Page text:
Apple Pay is going international starting with the United Kingdom next month. The precise nature of how Apple Pay will work in the UK has been murky, with banks saying different things. Apple has now posted a FAQ to explain the situation.

Apple Pay will work with any current contactless reader. By default, it uses the same technology as other UK contactless cards. This means that performing an Apple Pay purchase will not require a PIN (as is standard with UK Chip and PIN payments). However, the usual £20 limit on contactless transactions does apply … for the time being. When Apple Pay launches in July, almost all merchants will only allow Apple Pay purchases up to £20 …

From September, this limit rises to £30 for all contactless transactions  — including Apple Pay. This means that Apple Pay users will benefit from an increased limit on purchases.

It had been hoped that this limit would not apply at all, as Touch ID offers arguably the same or better authentication than a four-digit code does, but this is not the case without upgrades to hardware from merchants. If retailers adopt readers that support a technology called ‘Consumer Device Cardholder Verification Method’.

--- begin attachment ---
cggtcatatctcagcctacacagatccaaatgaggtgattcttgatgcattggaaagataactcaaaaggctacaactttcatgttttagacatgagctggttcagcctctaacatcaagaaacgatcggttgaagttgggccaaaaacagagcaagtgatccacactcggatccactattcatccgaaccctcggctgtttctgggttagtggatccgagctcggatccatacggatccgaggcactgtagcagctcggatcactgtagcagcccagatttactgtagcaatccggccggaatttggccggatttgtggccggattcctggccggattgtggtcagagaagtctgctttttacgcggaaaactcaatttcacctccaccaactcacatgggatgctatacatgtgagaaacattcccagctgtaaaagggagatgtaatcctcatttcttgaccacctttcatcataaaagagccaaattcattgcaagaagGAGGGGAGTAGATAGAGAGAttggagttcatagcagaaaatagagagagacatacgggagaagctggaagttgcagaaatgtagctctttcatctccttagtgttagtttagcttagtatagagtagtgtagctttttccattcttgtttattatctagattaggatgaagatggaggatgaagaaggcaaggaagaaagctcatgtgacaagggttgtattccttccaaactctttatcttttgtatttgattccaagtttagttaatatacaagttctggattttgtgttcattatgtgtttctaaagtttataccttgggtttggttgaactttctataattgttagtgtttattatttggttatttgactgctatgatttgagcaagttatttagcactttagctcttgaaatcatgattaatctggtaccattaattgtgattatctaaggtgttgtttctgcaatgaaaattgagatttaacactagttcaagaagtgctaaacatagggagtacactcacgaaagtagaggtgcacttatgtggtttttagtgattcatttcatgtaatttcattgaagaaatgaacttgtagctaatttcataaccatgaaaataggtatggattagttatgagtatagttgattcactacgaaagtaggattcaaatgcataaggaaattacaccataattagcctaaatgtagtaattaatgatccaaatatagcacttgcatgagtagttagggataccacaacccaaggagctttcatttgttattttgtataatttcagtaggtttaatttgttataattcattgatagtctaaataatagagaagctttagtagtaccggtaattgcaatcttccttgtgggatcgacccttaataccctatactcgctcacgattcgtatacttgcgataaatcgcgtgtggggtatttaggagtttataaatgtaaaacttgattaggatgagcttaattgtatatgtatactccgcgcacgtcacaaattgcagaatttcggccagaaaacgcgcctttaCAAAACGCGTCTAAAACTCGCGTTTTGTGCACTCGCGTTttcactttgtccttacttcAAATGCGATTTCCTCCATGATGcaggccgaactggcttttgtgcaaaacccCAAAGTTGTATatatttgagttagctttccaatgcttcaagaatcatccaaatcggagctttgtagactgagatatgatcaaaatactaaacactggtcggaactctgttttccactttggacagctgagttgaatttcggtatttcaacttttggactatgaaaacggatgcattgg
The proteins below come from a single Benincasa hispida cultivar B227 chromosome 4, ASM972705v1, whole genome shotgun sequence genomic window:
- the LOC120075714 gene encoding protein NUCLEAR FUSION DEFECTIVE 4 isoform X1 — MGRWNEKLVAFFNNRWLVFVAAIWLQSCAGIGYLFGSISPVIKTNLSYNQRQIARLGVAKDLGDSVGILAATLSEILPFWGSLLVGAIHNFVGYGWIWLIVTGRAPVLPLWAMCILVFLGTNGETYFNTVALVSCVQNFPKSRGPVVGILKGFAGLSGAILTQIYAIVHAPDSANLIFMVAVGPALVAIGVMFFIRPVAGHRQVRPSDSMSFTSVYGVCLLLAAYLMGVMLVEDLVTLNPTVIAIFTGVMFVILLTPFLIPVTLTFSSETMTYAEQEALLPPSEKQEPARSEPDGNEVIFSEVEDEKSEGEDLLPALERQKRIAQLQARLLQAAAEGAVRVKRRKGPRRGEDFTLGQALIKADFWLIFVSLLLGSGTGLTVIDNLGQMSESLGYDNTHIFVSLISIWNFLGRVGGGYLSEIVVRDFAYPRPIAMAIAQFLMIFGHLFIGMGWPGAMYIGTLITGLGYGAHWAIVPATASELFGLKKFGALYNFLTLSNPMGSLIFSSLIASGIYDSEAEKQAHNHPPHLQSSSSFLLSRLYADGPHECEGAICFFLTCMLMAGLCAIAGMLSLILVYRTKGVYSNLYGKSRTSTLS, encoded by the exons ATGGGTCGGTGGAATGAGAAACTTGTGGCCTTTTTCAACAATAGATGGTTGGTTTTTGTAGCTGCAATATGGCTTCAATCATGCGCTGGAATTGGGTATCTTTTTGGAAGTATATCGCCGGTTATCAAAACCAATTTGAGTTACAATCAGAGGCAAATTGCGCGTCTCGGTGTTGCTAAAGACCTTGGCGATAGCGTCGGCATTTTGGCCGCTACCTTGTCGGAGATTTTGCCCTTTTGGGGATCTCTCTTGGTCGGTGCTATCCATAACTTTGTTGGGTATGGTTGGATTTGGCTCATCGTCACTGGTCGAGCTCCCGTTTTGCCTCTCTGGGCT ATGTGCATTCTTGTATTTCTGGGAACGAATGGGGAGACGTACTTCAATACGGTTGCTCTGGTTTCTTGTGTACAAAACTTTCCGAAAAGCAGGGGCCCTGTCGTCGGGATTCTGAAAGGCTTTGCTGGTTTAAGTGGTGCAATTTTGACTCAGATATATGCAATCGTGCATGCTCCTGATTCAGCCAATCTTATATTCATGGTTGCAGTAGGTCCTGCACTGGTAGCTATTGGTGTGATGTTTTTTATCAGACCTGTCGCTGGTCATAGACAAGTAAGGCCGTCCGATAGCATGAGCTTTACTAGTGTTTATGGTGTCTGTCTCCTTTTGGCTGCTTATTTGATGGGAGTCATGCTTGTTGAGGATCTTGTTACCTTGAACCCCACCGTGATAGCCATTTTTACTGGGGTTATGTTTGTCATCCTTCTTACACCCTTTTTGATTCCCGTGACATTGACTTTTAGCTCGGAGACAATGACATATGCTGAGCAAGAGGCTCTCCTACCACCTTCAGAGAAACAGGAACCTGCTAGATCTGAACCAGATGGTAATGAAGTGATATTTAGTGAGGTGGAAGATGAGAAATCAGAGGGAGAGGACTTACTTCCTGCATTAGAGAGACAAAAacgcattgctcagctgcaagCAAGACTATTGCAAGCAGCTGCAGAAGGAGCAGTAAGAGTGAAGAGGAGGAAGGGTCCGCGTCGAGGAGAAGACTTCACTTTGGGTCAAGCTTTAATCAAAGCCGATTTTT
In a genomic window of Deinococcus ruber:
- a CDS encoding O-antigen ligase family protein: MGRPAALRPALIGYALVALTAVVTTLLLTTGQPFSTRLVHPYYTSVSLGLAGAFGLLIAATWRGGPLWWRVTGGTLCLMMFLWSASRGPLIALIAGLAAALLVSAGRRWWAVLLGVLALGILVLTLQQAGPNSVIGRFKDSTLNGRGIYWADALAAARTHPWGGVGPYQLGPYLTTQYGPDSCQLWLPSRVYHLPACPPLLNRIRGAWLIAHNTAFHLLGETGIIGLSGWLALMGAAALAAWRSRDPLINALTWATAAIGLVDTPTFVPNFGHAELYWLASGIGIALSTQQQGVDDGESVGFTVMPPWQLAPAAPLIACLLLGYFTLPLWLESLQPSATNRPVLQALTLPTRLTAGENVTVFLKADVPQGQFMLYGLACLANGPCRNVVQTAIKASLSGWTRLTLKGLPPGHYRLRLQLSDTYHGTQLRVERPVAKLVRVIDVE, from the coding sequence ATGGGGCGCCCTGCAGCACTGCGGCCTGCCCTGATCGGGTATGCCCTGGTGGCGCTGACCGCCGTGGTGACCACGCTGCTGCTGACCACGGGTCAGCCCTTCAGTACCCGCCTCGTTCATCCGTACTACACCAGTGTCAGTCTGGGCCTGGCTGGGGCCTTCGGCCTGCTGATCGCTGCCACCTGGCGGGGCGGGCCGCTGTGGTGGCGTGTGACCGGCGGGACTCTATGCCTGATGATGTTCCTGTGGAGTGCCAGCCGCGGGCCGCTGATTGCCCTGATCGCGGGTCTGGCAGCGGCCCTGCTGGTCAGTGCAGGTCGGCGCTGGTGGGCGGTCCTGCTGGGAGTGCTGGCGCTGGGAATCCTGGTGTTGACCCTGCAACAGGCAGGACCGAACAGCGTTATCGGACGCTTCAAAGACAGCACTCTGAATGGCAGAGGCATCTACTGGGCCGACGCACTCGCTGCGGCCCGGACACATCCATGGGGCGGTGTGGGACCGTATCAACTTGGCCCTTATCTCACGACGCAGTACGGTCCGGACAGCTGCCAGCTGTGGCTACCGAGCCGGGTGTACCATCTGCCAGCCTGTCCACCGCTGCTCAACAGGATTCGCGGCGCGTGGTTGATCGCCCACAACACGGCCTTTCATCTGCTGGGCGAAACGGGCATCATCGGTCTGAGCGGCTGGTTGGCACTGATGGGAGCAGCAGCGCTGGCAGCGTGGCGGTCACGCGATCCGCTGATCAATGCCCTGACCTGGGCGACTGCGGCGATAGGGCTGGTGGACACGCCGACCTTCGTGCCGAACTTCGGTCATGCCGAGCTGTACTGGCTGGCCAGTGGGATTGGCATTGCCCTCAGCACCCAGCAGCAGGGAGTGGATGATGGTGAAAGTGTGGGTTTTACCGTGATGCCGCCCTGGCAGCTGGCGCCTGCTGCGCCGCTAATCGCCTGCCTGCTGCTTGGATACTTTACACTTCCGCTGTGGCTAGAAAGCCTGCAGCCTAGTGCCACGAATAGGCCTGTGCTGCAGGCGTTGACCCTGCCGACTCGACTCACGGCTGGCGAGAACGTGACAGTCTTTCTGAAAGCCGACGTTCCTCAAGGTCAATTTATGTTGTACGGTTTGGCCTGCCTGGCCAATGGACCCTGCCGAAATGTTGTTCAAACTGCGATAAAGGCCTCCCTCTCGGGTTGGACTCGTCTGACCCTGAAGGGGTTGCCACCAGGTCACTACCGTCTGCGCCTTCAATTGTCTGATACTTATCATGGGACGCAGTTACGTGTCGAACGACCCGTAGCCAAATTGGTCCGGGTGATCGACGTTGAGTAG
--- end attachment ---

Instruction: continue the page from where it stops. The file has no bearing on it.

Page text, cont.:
This requires new payment processors, so will have to be adopted slowly by merchants and shops over time, but enables the contactless payments to go through taking into account the Touch ID verification. As such, transactions can exceed the normal £20/£30 limits without requiring a PIN or signature. No additional action is needed by consumers for this feature — it simply requires the merchants to use new payment terminals.

Apple Pay launches in the UK in July and is compatible with iPhone 6, iPhone 6 Plus and Apple Watch. All major UK banks have signed up to support Apple Pay in the UK apart from Barclays — which is yet to agree a deal with Apple.

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About the Author

Benjamin Mayo

Benjamin develops iOS apps professionally and covers Apple news and rumors for 9to5Mac. Listen to Benjamin, every week, on the Happy Hour podcast. Check out his personal blog. Message Benjamin over email or Twitter.